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Message for mrz (or anyone with ideas for increasing confidence of slow reader/writer!). Quite long post!

(4 Posts)
kdk Mon 20-Jul-09 21:38:44

Hi mrz

was really impressed with your ideas about helping increase writing skills and was wondering if you had any suggestions that might help the confidence of my dd.

She is five and starting yr 1 in sept and has found reception quite hardgoing. She is a twin and her brother on the other hand has really enjoyed his first year at school and has made friends and progress in reading and writing.

I think that part of her problem is that she compares herself to her dt although they are in separate classes - she says 'K reads for me' etc.

I'm not sure whether to just leave her to get there in her own time or try to help her. She has a tendency to be in her own world and I am worried that she may just drift into being behind ...

Probably just taking it all a bit too seriously ... but any advice/reassurance gratefully received!


sunnydelight Thu 23-Jul-09 02:31:23

At 5 I'd say keep an eye on her, but give her a chance to get there in her own time before getting worried. It must be difficult when you have such a direct comparison, i.e. her twin, but it just takes a bit longer for it to "click" with some kids.

DD was about to turn 6 when she stated kindy this year (reception equivalent in Oz) and I kind of assumed because of her age that between going to pre-school and me doing bits with her at home last year she would pretty much be reading by the time she started school. She wasn't, and showed very little interest in it, but you could nearly see the light being switched on shortly after her 6th birthday and she is now reading really well only 5 months later.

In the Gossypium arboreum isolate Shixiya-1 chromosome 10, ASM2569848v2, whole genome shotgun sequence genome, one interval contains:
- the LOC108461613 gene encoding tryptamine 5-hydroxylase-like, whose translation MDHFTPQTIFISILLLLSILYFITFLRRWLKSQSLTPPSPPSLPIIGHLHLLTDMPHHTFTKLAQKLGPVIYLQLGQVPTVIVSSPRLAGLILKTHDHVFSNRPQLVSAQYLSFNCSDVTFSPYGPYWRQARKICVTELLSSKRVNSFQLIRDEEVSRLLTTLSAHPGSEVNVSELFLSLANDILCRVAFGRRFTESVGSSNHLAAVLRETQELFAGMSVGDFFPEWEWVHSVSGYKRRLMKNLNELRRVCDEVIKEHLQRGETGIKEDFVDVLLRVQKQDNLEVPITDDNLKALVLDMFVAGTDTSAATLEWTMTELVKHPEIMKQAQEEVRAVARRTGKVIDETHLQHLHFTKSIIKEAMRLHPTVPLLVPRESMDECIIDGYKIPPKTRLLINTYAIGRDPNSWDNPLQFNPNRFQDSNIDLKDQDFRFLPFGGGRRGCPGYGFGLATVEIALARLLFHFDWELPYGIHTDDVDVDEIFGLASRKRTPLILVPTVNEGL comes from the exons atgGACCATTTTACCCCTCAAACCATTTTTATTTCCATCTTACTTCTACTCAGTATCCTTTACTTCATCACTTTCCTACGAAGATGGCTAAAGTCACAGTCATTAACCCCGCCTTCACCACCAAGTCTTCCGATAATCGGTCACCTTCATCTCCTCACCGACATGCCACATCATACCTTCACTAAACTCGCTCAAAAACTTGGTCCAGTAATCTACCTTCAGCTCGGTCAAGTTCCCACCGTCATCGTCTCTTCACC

Have a word with the teacher to make sure there are no specific concerns, but take heart from the fact that in a couple of years time nobody will remember who the early readers were (apart from their proud parents of course grin).

kdk Thu 23-Jul-09 10:04:43

I know what you mean - and I think if she was a singleton I wouldn't be so concerned but she already sort of compares herself to her brother and says things like 'I'm no good at reading but K is' or 'K can do my reading/words for me'.

She's also (like me I have to say) a bit of a daydreamer ....

But like you say,she's only 5 and is certainly bright and more importantly happy so think I'll just have to keep my fingers crossed that it all clicks in the next year or so!

mrz Fri 24-Jul-09 07:59:33

My advice would be to stop worrying and spend time reading together which I know you will do already.
I'm a big fan of phonics for learning the early skills to help children decode and there are some great free resources on Phonics International with my class I also use Phonics Zone and Phonics play for lots of fun games songs and stories that children enjoy.
Often it is a confidence thing and once children feel they can read (are given the tools to be able to read) they suddenly take off as readers. I had one mum come to me in January because her child wasn't reading at all and showed no interest in learning now he is a free reader and can pick up any book and read it (only limited by his understanding at age 5).

Children do develop at their own speed but we can help. I would try to make it so she doesn't realise she is being taught. When shopping say "can you pass me a /t/ /i/ /n/ of /b/ ea/ /n/ /s/" or "look at that /r/ /e/ /d/ dress" or " can you /j/ /u/ /m/ /p/"? help tune in for blending.

Does she know all her letter/sounds?

I do a lot of clapping or stamping syllables in words and squashing compound words together so might say "lady" ....... "bird" "what's the word? "car" ......" park" "foot" ......."ball" you get the idea.

sorry very disjointed post

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